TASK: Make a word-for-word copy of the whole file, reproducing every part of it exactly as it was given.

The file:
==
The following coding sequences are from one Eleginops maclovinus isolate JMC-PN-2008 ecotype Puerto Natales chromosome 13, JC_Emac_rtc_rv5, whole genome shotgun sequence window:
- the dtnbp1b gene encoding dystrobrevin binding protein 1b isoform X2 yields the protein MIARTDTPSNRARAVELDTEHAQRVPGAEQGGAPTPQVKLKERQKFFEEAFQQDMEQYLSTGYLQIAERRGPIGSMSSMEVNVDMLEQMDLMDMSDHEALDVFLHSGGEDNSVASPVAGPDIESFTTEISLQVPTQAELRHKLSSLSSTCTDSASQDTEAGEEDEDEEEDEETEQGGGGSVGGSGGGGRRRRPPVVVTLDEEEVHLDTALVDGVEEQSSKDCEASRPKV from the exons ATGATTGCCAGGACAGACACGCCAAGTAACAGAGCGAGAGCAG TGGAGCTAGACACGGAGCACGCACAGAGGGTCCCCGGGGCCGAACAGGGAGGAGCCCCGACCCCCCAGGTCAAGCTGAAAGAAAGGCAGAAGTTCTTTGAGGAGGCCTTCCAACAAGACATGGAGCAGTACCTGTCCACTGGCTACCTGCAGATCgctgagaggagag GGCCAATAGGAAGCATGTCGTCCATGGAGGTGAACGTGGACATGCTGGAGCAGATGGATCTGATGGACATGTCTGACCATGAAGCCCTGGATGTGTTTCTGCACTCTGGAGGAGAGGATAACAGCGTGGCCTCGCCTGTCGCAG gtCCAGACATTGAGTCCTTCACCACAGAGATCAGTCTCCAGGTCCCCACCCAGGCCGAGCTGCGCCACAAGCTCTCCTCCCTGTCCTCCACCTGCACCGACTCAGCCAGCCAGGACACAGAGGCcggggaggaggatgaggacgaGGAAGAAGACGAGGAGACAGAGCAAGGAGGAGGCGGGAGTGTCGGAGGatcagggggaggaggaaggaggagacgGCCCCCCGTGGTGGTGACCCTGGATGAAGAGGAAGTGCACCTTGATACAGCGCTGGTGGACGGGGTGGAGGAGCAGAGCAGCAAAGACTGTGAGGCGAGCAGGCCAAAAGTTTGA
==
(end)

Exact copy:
The following coding sequences are from one Eleginops maclovinus isolate JMC-PN-2008 ecotype Puerto Natales chromosome 13, JC_Emac_rtc_rv5, whole genome shotgun sequence window:
- the dtnbp1b gene encoding dystrobrevin binding protein 1b isoform X2 yields the protein MIARTDTPSNRARAVELDTEHAQRVPGAEQGGAPTPQVKLKERQKFFEEAFQQDMEQYLSTGYLQIAERRGPIGSMSSMEVNVDMLEQMDLMDMSDHEALDVFLHSGGEDNSVASPVAGPDIESFTTEISLQVPTQAELRHKLSSLSSTCTDSASQDTEAGEEDEDEEEDEETEQGGGGSVGGSGGGGRRRRPPVVVTLDEEEVHLDTALVDGVEEQSSKDCEASRPKV from the exons ATGATTGCCAGGACAGACACGCCAAGTAACAGAGCGAGAGCAG TGGAGCTAGACACGGAGCACGCACAGAGGGTCCCCGGGGCCGAACAGGGAGGAGCCCCGACCCCCCAGGTCAAGCTGAAAGAAAGGCAGAAGTTCTTTGAGGAGGCCTTCCAACAAGACATGGAGCAGTACCTGTCCACTGGCTACCTGCAGATCgctgagaggagag GGCCAATAGGAAGCATGTCGTCCATGGAGGTGAACGTGGACATGCTGGAGCAGATGGATCTGATGGACATGTCTGACCATGAAGCCCTGGATGTGTTTCTGCACTCTGGAGGAGAGGATAACAGCGTGGCCTCGCCTGTCGCAG gtCCAGACATTGAGTCCTTCACCACAGAGATCAGTCTCCAGGTCCCCACCCAGGCCGAGCTGCGCCACAAGCTCTCCTCCCTGTCCTCCACCTGCACCGACTCAGCCAGCCAGGACACAGAGGCcggggaggaggatgaggacgaGGAAGAAGACGAGGAGACAGAGCAAGGAGGAGGCGGGAGTGTCGGAGGatcagggggaggaggaaggaggagacgGCCCCCCGTGGTGGTGACCCTGGATGAAGAGGAAGTGCACCTTGATACAGCGCTGGTGGACGGGGTGGAGGAGCAGAGCAGCAAAGACTGTGAGGCGAGCAGGCCAAAAGTTTGA